REVIEW: Pylon Rogue

Oct
06

REVIEW: Pylon Rogue

An interesting little roguelike that sadly got beaten to the punch by a much more effectively executed example some time earlier…

Status: Released
Type: Single-player
Genre: Casual, Action
Developer: QuantumSquid Interactive
Publisher: QuantumSquid Interactive
Release date: 21 Sep, 2017

It’s decent enough, but it’s no Forced: SHOWDOWN or Hand of Fate

Ever bought a “value” product from a supermarket such as Cola, and after the first sip come to the slow and depressing realisation that you know exactly what you’re drinking, that it’s an inferior product, and that for a little bit more you could have, and almost certainly should have, bought the real thing?

That’s this game.

Pylon: Rogue is another entry into perhaps a market that needs more games like it, what I would call MOBA-Roguelikes, where you control a character that has a specific set of skills and gets a limited set of loot which can modify their abilities along with perks/debuffs and the intent is to use your skills as their cooldowns elapse (generally with directional restrictions, making them “skill-shots”) and through efficient use of your skills and basic attacks, you’re able to take out forces much, much larger than your singular self. One of the most notable and still perhaps one of the best entries to roll through this genre as of late would be Hand of Fate, something I feel most players of roguelikes will have come across by now, a stylishly presented game where good management of your skills and abilities combined with careful threat management mean you can keep on top of much more powerful forces. This is married to a fantastic metagame where you play out the larger narrative using a deck of cards against a masked foe who taunts you mercilessly.

Forced : SHOWDOWN is perhaps a better comparison yet, it takes on the form of a game show where you have a small roster of heroes with fixed abilities and you can equip them with upgrades as you work through a discrete set of “rooms” towards a boss at the end of those rooms, gaining power and capability as you work your way up the ladder. The similarities between Pylon: Rogue and this game run almost uncannily deep save for the fact in this game you have a shop where you can buy items from between levels and in Showdown you gain power in each dungeon through the use of a configured deck which you can adjust and improve. The difference between the two games is in the execution, Showdown keeps you on your toes and ensures that you are pushed to the edge of your comfort zone by keeping arenas full of mobs which steadily increase in threat and risk and by forcing you to deal with conditions which are not favourable to you, along with well balanced and constricted areas that force you to stay mobile lest your health takes a dive.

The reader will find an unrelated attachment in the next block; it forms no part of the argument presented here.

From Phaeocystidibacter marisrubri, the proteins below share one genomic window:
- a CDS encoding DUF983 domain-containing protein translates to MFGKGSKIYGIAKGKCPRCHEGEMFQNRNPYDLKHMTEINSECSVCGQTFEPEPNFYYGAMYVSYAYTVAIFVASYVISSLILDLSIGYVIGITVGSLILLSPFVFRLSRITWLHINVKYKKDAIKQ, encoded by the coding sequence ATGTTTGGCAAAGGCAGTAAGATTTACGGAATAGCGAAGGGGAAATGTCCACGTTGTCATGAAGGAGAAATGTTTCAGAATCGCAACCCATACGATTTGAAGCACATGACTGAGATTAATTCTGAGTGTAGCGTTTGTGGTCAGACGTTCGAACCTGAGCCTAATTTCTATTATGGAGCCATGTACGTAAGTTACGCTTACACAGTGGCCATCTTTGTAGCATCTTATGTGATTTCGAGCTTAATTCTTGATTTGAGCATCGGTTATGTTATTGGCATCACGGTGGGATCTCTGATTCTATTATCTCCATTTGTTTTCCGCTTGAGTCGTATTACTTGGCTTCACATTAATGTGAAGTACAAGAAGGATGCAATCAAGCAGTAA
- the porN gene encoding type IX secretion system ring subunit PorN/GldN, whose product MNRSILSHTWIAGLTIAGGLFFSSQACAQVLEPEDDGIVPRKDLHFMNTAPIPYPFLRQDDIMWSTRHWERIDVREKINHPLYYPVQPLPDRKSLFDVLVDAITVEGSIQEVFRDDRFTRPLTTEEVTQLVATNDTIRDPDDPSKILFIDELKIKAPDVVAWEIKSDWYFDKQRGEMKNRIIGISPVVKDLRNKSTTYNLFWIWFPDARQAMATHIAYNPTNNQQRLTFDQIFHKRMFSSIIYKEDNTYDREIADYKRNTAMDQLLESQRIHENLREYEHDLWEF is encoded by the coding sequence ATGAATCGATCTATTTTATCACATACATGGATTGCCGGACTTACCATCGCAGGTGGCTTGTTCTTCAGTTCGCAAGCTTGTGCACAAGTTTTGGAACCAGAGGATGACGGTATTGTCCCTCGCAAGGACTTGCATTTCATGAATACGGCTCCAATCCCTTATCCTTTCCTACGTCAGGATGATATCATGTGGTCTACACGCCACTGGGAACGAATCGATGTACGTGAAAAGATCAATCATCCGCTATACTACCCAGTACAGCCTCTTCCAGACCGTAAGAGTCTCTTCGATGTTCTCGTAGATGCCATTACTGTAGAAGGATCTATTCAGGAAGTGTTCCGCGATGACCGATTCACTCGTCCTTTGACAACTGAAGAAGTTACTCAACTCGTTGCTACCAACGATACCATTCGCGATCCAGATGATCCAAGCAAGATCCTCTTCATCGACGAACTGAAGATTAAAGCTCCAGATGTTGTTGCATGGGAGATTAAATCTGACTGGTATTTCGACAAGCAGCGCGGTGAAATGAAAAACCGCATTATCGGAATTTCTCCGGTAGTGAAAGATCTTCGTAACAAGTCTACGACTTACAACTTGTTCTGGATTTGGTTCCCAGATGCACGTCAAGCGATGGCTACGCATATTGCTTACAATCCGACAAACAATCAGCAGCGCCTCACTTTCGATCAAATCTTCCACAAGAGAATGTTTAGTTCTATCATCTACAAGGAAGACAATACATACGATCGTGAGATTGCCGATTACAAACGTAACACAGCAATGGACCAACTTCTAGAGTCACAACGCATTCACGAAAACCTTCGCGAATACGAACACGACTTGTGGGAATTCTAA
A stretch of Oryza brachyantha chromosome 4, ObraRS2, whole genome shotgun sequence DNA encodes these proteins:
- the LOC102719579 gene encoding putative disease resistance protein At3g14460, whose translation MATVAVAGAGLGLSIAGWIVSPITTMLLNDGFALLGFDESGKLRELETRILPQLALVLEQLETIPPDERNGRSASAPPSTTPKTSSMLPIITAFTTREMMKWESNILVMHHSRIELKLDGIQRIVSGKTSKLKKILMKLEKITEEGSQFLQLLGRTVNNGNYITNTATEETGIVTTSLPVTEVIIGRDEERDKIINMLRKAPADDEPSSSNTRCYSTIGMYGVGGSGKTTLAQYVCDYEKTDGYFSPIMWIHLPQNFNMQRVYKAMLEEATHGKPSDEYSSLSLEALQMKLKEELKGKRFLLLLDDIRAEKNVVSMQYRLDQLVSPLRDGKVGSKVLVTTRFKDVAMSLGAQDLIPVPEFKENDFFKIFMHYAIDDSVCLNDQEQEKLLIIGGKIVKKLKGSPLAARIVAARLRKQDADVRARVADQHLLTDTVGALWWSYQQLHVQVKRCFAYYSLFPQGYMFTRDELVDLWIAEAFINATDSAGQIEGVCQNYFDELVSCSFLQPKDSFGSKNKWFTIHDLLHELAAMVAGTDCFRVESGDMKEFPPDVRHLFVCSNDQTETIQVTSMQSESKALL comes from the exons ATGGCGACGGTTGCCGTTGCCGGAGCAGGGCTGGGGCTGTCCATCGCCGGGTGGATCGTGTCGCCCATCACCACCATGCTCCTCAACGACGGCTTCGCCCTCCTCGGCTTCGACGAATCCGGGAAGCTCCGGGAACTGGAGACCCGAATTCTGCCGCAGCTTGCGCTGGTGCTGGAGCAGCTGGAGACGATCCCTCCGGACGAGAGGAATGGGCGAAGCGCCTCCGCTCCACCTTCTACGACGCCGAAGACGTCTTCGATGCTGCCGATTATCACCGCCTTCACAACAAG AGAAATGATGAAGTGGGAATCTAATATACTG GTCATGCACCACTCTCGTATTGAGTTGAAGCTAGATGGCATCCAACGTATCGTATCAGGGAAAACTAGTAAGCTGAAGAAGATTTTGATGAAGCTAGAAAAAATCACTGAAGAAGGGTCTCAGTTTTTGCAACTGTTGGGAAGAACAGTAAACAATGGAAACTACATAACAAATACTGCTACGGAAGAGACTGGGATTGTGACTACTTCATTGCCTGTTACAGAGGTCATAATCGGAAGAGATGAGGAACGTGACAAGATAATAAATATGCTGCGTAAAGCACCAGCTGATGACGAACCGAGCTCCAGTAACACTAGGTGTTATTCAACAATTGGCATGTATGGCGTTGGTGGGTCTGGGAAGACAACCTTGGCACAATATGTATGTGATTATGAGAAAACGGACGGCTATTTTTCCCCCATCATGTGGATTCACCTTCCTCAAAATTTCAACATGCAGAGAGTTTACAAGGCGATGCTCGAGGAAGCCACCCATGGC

Pylon is made from the same mould and recipe as Showdown, but the ingredients feel like they were sourced from cheaper suppliers. The arena maps are inconsistent and range between vast maps with armies of mobs that become wars of attrition to four (yes I counted) enemy rooms that make you wonder “Is that it?”, the skills you have are fewer in number and the more imaginative skills are locked with the use of “skill scrolls” which means you can’t use them often if at all (a timed cooldown would have been much wiser). The enemies tend to fall firmly on the melee side of the scale (which is expected since most of the heroes are melee by default and you don’t want the player rushing around after them), but, even then, the combat feels a little light and floaty in comparison to the meaty whacks and thumps that made up the rhythm of Showdown‘s melee combat.

Even the enemy mobs feel a little disjointed, with some being really dangerous and others being practically nothing more than room decor. There’s a sense of unevenness that remains impossible to avoid and that even extends to the shop you can access at any point, with health refills sapping your currency at an alarming rate, and health drops in short supply, the game can wear you down through health attrition faster than you think, leaving you having to choose between keeping your health out of the critical zone and investing in those much-needed upgrades that will keep you fighting a little longer.

It’s a shame because it is a good looking game overall, the devs did a decent job with the presentation, and whilst the sound effects are very much the “value” brand end of the scale, the music is actually somewhat decent, and the heroes, trinkets, and commentary all have some humour to them. There’s love that’s been put into this game and it irritates me that they could have made this so much better if only they’d put this game through a balance pass and actually spent more time on the map design.

Alas, it’s not to be.

Verdict: On a sale, and if you liked Forced: Showdown or Hand of Fate and you crave more of the same, you might get mileage from this. If you do not own either of those, get them first, this should not be your first choice I’m afraid.

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About Hobbes

Hobbes / ThatFuzzyTiger / FelisCatus is one of the oldest members of SoQ, and is one part human, one part digital tiger. Likes Tuna. Spent a while working in some fun jobs, now catsits and reviews.

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